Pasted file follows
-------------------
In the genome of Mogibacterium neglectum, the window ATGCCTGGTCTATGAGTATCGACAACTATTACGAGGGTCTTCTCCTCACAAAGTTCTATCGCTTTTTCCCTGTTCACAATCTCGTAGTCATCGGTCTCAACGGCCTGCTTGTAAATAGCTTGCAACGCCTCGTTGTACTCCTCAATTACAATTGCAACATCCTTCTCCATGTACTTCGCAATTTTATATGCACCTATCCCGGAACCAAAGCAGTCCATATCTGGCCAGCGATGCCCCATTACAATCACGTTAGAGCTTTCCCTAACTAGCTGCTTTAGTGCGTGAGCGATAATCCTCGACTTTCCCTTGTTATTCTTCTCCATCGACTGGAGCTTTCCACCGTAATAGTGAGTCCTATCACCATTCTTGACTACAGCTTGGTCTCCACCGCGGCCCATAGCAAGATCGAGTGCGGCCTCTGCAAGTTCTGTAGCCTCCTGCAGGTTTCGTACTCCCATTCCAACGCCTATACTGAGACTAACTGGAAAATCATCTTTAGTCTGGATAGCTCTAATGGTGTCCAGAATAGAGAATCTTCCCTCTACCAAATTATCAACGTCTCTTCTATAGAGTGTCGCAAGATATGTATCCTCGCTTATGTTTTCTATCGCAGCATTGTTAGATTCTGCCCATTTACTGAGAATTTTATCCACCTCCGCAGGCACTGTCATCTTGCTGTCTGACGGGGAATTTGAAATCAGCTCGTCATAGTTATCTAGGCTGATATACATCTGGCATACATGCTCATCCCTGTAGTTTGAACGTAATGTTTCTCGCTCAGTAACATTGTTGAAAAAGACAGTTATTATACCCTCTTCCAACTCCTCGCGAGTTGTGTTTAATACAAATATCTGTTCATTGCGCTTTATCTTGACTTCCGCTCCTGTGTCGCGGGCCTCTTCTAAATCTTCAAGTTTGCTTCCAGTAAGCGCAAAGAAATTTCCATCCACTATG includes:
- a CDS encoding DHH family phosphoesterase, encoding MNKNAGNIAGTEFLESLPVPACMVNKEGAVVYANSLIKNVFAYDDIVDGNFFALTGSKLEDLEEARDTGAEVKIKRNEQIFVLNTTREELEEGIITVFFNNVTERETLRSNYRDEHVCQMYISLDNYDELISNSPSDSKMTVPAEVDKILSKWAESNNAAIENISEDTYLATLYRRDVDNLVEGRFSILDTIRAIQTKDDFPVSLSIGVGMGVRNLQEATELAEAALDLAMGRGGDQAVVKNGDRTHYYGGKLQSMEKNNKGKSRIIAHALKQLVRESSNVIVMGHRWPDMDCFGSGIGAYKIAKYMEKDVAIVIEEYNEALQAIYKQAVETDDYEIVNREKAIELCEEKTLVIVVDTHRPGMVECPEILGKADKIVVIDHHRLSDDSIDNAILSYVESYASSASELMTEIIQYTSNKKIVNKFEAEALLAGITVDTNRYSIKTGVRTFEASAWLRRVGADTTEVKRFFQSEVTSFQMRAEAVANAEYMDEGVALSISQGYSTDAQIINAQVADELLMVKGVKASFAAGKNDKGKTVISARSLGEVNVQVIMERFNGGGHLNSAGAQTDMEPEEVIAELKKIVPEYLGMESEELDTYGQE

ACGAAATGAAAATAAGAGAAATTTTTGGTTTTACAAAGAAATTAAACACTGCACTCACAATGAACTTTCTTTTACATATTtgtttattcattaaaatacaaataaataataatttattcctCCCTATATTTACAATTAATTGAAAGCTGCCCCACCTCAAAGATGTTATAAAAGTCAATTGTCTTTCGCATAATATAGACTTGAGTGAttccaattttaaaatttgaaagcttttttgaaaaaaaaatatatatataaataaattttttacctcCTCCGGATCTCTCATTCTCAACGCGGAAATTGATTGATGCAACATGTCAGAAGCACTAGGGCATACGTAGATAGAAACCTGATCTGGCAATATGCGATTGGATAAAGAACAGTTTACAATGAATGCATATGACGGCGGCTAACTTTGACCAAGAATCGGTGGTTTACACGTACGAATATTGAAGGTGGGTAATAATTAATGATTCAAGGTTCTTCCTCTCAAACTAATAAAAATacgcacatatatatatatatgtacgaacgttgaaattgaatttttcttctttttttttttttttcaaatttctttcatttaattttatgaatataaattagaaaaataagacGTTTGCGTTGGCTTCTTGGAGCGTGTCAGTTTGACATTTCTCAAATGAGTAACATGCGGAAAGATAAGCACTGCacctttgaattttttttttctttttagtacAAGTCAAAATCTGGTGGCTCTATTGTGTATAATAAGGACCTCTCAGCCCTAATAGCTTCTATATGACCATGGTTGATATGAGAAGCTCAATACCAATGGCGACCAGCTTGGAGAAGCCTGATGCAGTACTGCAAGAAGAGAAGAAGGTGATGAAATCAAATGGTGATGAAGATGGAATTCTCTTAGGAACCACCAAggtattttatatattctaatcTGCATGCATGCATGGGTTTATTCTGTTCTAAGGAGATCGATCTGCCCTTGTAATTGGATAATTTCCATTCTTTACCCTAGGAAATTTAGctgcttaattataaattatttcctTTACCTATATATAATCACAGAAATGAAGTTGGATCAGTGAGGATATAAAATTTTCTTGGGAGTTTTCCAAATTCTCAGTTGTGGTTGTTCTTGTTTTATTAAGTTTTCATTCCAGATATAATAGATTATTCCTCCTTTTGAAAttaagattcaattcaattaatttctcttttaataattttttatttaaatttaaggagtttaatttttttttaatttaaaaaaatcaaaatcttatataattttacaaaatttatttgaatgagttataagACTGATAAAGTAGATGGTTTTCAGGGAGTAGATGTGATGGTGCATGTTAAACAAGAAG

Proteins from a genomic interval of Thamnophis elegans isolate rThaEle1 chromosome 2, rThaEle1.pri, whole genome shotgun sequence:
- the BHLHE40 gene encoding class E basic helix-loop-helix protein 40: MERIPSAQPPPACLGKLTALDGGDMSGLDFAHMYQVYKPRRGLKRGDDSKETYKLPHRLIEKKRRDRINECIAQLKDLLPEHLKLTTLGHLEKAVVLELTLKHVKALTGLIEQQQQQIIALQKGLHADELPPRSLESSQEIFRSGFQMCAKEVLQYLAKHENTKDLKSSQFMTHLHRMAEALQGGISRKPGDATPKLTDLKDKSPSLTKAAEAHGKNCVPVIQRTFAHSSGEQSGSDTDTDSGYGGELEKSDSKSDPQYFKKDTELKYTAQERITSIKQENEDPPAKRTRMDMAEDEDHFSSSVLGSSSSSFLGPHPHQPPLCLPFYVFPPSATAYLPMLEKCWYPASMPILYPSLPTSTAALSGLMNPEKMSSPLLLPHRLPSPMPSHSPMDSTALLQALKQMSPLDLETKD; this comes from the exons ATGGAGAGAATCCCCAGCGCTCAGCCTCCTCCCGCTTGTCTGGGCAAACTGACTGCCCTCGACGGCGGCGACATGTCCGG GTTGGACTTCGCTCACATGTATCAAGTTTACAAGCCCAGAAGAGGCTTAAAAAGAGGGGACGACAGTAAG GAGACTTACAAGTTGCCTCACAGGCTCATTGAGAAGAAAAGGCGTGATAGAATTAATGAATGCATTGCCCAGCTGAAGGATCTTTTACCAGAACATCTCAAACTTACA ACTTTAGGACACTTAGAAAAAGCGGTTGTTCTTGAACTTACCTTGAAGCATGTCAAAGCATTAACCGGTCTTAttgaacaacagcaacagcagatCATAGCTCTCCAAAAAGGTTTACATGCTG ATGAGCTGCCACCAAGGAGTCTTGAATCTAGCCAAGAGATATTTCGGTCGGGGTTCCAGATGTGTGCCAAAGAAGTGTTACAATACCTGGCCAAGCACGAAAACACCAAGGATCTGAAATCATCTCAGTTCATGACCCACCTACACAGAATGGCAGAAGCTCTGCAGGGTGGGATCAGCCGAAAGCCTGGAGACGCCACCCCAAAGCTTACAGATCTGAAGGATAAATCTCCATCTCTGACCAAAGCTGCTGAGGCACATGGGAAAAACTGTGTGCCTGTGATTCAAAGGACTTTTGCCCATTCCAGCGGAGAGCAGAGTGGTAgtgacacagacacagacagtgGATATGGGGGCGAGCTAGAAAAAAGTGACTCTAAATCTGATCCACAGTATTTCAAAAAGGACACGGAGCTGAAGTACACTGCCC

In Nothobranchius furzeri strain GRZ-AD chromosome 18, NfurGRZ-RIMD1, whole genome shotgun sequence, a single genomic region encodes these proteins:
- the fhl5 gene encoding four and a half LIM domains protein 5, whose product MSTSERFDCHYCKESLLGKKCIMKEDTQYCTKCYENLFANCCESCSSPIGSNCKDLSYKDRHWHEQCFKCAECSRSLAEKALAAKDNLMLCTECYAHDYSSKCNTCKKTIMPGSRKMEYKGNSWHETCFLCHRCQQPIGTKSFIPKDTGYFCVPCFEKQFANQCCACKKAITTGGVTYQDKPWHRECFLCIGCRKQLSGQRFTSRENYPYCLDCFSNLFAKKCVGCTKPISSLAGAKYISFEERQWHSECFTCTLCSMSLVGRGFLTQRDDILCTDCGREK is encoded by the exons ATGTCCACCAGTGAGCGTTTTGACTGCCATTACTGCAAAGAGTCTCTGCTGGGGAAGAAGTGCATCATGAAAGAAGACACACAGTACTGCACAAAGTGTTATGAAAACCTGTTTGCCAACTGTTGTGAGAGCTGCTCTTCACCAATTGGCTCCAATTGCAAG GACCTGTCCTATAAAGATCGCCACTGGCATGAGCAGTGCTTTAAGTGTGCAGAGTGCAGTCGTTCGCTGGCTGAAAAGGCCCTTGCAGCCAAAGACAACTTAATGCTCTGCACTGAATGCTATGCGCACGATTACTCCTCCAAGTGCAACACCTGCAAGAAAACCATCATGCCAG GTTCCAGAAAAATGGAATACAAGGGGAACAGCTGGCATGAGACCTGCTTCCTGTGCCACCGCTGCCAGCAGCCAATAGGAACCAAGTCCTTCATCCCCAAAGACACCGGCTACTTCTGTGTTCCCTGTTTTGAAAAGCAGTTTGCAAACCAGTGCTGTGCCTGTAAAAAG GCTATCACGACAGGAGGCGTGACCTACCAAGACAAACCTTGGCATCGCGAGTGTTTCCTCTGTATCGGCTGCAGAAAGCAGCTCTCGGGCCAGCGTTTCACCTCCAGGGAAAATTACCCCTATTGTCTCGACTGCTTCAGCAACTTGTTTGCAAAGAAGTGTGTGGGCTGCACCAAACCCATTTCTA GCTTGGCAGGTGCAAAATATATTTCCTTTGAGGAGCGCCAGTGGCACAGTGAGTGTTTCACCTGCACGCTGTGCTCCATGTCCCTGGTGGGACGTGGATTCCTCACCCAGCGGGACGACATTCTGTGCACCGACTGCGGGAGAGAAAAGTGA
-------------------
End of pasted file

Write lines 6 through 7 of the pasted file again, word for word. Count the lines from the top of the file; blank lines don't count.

In Nothobranchius furzeri strain GRZ-AD chromosome 18, NfurGRZ-RIMD1, whole genome shotgun sequence, a single genomic region encodes these proteins:
- the fhl5 gene encoding four and a half LIM domains protein 5, whose product MSTSERFDCHYCKESLLGKKCIMKEDTQYCTKCYENLFANCCESCSSPIGSNCKDLSYKDRHWHEQCFKCAECSRSLAEKALAAKDNLMLCTECYAHDYSSKCNTCKKTIMPGSRKMEYKGNSWHETCFLCHRCQQPIGTKSFIPKDTGYFCVPCFEKQFANQCCACKKAITTGGVTYQDKPWHRECFLCIGCRKQLSGQRFTSRENYPYCLDCFSNLFAKKCVGCTKPISSLAGAKYISFEERQWHSECFTCTLCSMSLVGRGFLTQRDDILCTDCGREK is encoded by the exons ATGTCCACCAGTGAGCGTTTTGACTGCCATTACTGCAAAGAGTCTCTGCTGGGGAAGAAGTGCATCATGAAAGAAGACACACAGTACTGCACAAAGTGTTATGAAAACCTGTTTGCCAACTGTTGTGAGAGCTGCTCTTCACCAATTGGCTCCAATTGCAAG GACCTGTCCTATAAAGATCGCCACTGGCATGAGCAGTGCTTTAAGTGTGCAGAGTGCAGTCGTTCGCTGGCTGAAAAGGCCCTTGCAGCCAAAGACAACTTAATGCTCTGCACTGAATGCTATGCGCACGATTACTCCTCCAAGTGCAACACCTGCAAGAAAACCATCATGCCAG GTTCCAGAAAAATGGAATACAAGGGGAACAGCTGGCATGAGACCTGCTTCCTGTGCCACCGCTGCCAGCAGCCAATAGGAACCAAGTCCTTCATCCCCAAAGACACCGGCTACTTCTGTGTTCCCTGTTTTGAAAAGCAGTTTGCAAACCAGTGCTGTGCCTGTAAAAAG GCTATCACGACAGGAGGCGTGACCTACCAAGACAAACCTTGGCATCGCGAGTGTTTCCTCTGTATCGGCTGCAGAAAGCAGCTCTCGGGCCAGCGTTTCACCTCCAGGGAAAATTACCCCTATTGTCTCGACTGCTTCAGCAACTTGTTTGCAAAGAAGTGTGTGGGCTGCACCAAACCCATTTCTA GCTTGGCAGGTGCAAAATATATTTCCTTTGAGGAGCGCCAGTGGCACAGTGAGTGTTTCACCTGCACGCTGTGCTCCATGTCCCTGGTGGGACGTGGATTCCTCACCCAGCGGGACGACATTCTGTGCACCGACTGCGGGAGAGAAAAGTGA